In an unprecedented move all dental clinics have been asked to close down. This is to stop patients coming into contact with infected patients in the waiting rooms, reception, toilets and more so in the surgery.

Dental clinics have been ordered to stop all check ups, hygiene visits, orthodontic treatment and routine dentistry; they are being asked stop producing aerosols.

Dental clinics are operating a skeleton service or even just a phone service, much like GP practices.

Aerosols

Most dental procedures produce aerosols; from just drying a tooth to cutting teeth. The 3:1 air water syringe can create an aerosol, the high speed drill as you all know produces high volumes of aerosol, but even the suction unit can from its exhaust create an aerosol

Coronavirus outbreak and coronaviruses influenza

Besides the chances of becoming infected by the virus if you venture outside, what else can you do to minimise a trip to the dentist?

If you are in pain, the first thing you should do is contact the clinic; try not to call 111 or the emergency services as they will be very very busy and ill-equipped to give you advice. The best thing is to speak to a dentist. He or she can remotely diagnose what the most likely problem and solutions are.

Tooth pain

Illustration showing infected tooth with pulpitis.

Tooth ache can occur from a leaking filling, a broken filling or tooth, or from the nerve itself. A broken filling or tooth or even a leaking filling can be sealed if you are able to buy a tooth repair or temporary filling kit from the chemist, or even Amazon. If you feel that you cannot seal the tooth yourself then please ask your dentist for advice. Unfortunately the Chief Dental Officer is asking all dentists to refer all emergencies to emergency centres; the problem is that most have not been set up yet.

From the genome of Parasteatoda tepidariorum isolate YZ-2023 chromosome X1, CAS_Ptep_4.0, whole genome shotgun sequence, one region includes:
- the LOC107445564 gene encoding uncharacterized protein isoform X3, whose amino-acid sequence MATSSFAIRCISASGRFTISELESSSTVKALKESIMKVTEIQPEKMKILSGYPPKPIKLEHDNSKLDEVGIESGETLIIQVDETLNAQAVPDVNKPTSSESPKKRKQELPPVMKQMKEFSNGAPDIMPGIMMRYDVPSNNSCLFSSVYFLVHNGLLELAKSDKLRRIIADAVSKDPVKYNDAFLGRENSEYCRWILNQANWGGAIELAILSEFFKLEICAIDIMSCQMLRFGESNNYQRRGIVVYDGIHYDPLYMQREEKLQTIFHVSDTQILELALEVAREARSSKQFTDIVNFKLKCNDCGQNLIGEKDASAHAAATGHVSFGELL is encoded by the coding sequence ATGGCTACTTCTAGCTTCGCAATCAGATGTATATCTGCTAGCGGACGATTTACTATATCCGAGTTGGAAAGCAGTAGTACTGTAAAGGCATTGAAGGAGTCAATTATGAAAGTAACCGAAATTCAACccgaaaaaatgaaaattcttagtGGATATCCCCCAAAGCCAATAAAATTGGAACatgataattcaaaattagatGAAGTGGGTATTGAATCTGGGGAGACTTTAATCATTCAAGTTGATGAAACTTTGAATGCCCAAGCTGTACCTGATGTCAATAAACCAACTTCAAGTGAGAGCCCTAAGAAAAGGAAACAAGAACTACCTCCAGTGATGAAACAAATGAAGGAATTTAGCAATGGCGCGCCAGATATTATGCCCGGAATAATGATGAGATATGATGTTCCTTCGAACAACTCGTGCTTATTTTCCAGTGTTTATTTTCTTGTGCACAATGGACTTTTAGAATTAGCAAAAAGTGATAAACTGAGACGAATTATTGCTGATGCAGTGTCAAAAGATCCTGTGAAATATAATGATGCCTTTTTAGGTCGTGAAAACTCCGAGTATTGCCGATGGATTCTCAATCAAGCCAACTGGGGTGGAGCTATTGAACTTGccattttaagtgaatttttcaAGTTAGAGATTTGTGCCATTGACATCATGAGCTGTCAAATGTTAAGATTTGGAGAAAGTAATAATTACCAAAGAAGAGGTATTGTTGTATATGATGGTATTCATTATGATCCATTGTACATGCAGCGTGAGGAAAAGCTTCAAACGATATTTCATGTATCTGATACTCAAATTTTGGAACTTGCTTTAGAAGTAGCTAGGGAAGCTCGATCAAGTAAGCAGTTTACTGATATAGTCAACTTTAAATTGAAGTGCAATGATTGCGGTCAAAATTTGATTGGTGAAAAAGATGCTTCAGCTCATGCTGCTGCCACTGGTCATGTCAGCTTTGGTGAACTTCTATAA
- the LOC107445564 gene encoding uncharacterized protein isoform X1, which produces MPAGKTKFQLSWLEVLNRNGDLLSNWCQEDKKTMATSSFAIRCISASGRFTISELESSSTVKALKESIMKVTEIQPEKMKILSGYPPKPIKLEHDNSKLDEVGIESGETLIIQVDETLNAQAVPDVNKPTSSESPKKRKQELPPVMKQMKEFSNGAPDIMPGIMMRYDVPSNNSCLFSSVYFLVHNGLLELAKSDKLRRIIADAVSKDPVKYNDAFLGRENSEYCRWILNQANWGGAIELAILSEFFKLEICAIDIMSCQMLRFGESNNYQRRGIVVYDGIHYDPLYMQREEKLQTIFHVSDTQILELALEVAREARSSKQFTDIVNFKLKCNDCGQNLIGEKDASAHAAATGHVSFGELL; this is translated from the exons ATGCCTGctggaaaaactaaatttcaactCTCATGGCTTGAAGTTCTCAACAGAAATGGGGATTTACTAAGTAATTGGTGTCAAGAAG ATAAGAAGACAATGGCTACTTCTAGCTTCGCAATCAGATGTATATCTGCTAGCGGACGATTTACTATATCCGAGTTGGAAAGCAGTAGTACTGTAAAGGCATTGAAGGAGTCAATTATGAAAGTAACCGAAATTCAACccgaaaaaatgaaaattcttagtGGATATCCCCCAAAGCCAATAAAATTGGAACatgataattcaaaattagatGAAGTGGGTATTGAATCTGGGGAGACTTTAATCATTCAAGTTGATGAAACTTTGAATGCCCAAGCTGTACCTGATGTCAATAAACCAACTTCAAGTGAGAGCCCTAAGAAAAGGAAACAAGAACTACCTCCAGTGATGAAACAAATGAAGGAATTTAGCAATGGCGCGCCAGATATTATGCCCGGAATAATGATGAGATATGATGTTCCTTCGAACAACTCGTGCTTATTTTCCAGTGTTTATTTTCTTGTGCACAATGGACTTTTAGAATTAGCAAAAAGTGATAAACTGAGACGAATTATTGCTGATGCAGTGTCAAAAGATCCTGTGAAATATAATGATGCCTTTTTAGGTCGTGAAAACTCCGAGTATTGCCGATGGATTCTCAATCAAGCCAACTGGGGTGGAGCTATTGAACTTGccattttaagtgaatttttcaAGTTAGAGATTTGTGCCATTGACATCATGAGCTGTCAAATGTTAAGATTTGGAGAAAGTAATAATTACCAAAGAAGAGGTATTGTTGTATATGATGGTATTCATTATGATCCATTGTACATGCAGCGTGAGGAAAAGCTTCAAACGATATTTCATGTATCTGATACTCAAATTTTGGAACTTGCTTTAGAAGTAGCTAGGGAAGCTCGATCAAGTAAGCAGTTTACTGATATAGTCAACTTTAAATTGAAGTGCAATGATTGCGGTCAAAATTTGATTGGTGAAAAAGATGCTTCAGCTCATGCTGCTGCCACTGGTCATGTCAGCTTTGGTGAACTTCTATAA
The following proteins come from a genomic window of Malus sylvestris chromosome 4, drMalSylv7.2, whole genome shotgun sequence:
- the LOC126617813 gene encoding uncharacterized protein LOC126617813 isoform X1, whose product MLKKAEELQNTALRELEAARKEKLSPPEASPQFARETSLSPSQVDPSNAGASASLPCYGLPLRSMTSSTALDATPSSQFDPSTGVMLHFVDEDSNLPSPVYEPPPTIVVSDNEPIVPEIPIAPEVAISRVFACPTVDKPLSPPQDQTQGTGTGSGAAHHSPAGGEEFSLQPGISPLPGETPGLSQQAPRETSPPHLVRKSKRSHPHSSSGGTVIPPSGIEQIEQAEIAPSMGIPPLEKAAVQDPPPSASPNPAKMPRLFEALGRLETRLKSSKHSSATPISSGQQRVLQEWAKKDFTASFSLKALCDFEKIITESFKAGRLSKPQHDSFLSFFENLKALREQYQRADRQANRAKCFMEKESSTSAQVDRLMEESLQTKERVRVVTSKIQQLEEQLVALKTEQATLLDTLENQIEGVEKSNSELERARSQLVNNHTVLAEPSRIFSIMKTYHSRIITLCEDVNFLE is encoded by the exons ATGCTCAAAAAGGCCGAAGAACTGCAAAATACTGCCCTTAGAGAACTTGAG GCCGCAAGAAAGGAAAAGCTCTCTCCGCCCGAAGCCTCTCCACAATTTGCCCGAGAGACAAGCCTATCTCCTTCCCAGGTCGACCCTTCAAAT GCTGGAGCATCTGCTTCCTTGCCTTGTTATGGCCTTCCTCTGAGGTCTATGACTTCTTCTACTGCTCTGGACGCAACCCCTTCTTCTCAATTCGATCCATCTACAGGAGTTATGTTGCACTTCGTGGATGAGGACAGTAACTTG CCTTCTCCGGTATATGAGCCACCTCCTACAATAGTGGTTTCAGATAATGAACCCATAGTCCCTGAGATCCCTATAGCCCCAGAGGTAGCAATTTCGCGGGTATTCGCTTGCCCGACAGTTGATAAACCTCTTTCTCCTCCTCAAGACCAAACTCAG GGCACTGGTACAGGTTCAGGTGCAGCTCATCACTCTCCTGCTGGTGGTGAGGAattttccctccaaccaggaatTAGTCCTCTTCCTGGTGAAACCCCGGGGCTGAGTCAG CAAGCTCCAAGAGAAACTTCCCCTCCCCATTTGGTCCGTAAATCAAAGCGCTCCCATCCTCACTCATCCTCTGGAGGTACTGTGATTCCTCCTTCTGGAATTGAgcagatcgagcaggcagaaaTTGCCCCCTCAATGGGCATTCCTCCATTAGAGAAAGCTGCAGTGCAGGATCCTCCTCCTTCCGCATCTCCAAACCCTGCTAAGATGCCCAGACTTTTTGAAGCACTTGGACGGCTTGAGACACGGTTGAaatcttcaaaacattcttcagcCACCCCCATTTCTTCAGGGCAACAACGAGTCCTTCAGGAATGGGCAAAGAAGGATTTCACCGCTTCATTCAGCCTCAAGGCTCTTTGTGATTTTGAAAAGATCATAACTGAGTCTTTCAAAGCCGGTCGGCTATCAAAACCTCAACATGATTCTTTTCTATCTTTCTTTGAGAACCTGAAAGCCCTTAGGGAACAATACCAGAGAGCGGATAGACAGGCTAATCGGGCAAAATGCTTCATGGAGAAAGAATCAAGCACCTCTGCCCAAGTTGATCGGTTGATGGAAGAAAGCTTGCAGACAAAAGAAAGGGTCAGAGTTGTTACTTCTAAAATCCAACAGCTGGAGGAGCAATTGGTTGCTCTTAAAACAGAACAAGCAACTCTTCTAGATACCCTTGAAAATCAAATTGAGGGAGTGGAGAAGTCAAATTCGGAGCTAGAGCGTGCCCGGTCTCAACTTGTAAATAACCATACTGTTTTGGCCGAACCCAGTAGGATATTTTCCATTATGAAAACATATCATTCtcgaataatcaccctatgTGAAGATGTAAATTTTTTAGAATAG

In certain circumstances the dentist may be able to isolate the tooth, dry it with cotton wool and place a temporary filling. There is the danger however that you, the dentist or the staff could be carriers.

Broken teeth with nerve exposure

When a tooth pain lasts more than a few seconds and is prolonged then the cavity may have involved the nerve. If the pain is excrutiating and long lasting then the chances are that the nerve maybe irreparably damaged/infected. Normally the dentist would remove the nerve or at least dress the nerve chamber with a sedative dressing. If this is not possible by your dentist then you can try tooth tincture. This is the general name for medicaments that contain eugenol oil. The oil can enter the nerve chamber and kill off the nerve. Be warned that the nerve cannot then be resuscitated and you may later need root canal treatment or an extraction.

Gum pain

Tartar, plaque on frontal teeth and gingivitis

Gum disease can be a chronic condition with no pain. Gum disease however causes bone loss and sometimes you can develop a gum abscess. This is usually a pain or swelling linked to the gum. Sometimes the gum abscess appears like a boil. Treatment can involve salt water solution rinse, rinsing with corosdyl or listerine, brushing the gum with these liquids, or even lancing the abscess with a sterile needle. The relief can be very immediate once the pressure is released.

Sometimes a tooth can appear loose due to gum disease or an abscess deeper in the root. It is advised that you try to eat soft foods, and avoid eating on that tooth. Analgesics can help relieve pain and also some of the pressure.

The same goes for loose teeth. One learns to avoid eating on a loose tooth, but if it really painful and needs removal then your dentist is best to call about a local emergency centre. He or she may also be able to splint it to an adjacent tooth until more permanent treatment can be carried out.

Please contact us if you have any questions.

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